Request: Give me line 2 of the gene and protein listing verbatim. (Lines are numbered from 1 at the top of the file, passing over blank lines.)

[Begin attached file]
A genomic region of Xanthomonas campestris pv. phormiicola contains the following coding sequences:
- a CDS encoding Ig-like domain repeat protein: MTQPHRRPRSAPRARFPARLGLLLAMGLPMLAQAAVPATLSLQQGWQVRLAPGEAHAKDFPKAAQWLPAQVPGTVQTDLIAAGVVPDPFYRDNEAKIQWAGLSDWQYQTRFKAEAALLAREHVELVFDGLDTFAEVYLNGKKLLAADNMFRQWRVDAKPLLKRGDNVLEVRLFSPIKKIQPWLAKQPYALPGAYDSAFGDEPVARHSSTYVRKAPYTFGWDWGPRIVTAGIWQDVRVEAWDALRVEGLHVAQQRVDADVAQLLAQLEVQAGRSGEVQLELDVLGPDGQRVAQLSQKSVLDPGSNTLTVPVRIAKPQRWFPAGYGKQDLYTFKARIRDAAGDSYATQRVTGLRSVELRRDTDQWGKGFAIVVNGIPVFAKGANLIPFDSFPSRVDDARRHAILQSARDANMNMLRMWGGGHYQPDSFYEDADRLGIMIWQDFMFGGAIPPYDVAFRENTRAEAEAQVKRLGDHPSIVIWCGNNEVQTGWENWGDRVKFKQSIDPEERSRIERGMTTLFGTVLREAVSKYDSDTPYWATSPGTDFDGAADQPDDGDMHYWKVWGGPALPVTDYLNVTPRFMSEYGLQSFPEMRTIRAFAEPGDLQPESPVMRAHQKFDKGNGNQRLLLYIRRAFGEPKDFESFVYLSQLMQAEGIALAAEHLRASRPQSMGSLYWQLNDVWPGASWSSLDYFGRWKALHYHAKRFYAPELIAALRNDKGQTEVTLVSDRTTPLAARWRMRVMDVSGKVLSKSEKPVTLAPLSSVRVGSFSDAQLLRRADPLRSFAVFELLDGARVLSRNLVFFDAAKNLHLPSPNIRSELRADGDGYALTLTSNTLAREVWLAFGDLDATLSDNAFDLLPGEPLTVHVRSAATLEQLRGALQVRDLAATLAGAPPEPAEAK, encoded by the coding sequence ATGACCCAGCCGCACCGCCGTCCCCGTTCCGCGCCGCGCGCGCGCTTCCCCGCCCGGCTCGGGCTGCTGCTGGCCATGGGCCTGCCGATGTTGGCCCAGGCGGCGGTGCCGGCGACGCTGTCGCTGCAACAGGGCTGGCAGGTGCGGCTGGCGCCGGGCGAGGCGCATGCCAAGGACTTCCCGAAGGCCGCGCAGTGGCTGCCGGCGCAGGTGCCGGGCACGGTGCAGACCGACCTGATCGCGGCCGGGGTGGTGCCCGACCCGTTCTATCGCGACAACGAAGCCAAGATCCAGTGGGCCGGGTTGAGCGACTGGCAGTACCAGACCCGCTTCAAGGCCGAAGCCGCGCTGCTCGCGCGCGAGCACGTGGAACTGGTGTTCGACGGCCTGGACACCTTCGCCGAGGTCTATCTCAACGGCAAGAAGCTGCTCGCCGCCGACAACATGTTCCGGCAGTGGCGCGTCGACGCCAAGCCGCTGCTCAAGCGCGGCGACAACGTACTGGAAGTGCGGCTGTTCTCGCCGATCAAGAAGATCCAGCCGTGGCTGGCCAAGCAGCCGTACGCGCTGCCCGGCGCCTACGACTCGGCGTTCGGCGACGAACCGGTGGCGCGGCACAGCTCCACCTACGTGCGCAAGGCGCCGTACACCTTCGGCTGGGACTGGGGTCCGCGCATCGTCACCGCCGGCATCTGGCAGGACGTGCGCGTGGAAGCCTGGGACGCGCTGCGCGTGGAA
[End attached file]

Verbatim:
- a CDS encoding Ig-like domain repeat protein: MTQPHRRPRSAPRARFPARLGLLLAMGLPMLAQAAVPATLSLQQGWQVRLAPGEAHAKDFPKAAQWLPAQVPGTVQTDLIAAGVVPDPFYRDNEAKIQWAGLSDWQYQTRFKAEAALLAREHVELVFDGLDTFAEVYLNGKKLLAADNMFRQWRVDAKPLLKRGDNVLEVRLFSPIKKIQPWLAKQPYALPGAYDSAFGDEPVARHSSTYVRKAPYTFGWDWGPRIVTAGIWQDVRVEAWDALRVEGLHVAQQRVDADVAQLLAQLEVQAGRSGEVQLELDVLGPDGQRVAQLSQKSVLDPGSNTLTVPVRIAKPQRWFPAGYGKQDLYTFKARIRDAAGDSYATQRVTGLRSVELRRDTDQWGKGFAIVVNGIPVFAKGANLIPFDSFPSRVDDARRHAILQSARDANMNMLRMWGGGHYQPDSFYEDADRLGIMIWQDFMFGGAIPPYDVAFRENTRAEAEAQVKRLGDHPSIVIWCGNNEVQTGWENWGDRVKFKQSIDPEERSRIERGMTTLFGTVLREAVSKYDSDTPYWATSPGTDFDGAADQPDDGDMHYWKVWGGPALPVTDYLNVTPRFMSEYGLQSFPEMRTIRAFAEPGDLQPESPVMRAHQKFDKGNGNQRLLLYIRRAFGEPKDFESFVYLSQLMQAEGIALAAEHLRASRPQSMGSLYWQLNDVWPGASWSSLDYFGRWKALHYHAKRFYAPELIAALRNDKGQTEVTLVSDRTTPLAARWRMRVMDVSGKVLSKSEKPVTLAPLSSVRVGSFSDAQLLRRADPLRSFAVFELLDGARVLSRNLVFFDAAKNLHLPSPNIRSELRADGDGYALTLTSNTLAREVWLAFGDLDATLSDNAFDLLPGEPLTVHVRSAATLEQLRGALQVRDLAATLAGAPPEPAEAK, encoded by the coding sequence ATGACCCAGCCGCACCGCCGTCCCCGTTCCGCGCCGCGCGCGCGCTTCCCCGCCCGGCTCGGGCTGCTGCTGGCCATGGGCCTGCCGATGTTGGCCCAGGCGGCGGTGCCGGCGACGCTGTCGCTGCAACAGGGCTGGCAGGTGCGGCTGGCGCCGGGCGAGGCGCATGCCAAGGACTTCCCGAAGGCCGCGCAGTGGCTGCCGGCGCAGGTGCCGGGCACGGTGCAGACCGACCTGATCGCGGCCGGGGTGGTGCCCGACCCGTTCTATCGCGACAACGAAGCCAAGATCCAGTGGGCCGGGTTGAGCGACTGGCAGTACCAGACCCGCTTCAAGGCCGAAGCCGCGCTGCTCGCGCGCGAGCACGTGGAACTGGTGTTCGACGGCCTGGACACCTTCGCCGAGGTCTATCTCAACGGCAAGAAGCTGCTCGCCGCCGACAACATGTTCCGGCAGTGGCGCGTCGACGCCAAGCCGCTGCTCAAGCGCGGCGACAACGTACTGGAAGTGCGGCTGTTCTCGCCGATCAAGAAGATCCAGCCGTGGCTGGCCAAGCAGCCGTACGCGCTGCCCGGCGCCTACGACTCGGCGTTCGGCGACGAACCGGTGGCGCGGCACAGCTCCACCTACGTGCGCAAGGCGCCGTACACCTTCGGCTGGGACTGGGGTCCGCGCATCGTCACCGCCGGCATCTGGCAGGACGTGCGCGTGGAAGCCTGGGACGCGCTGCGCGTGGAA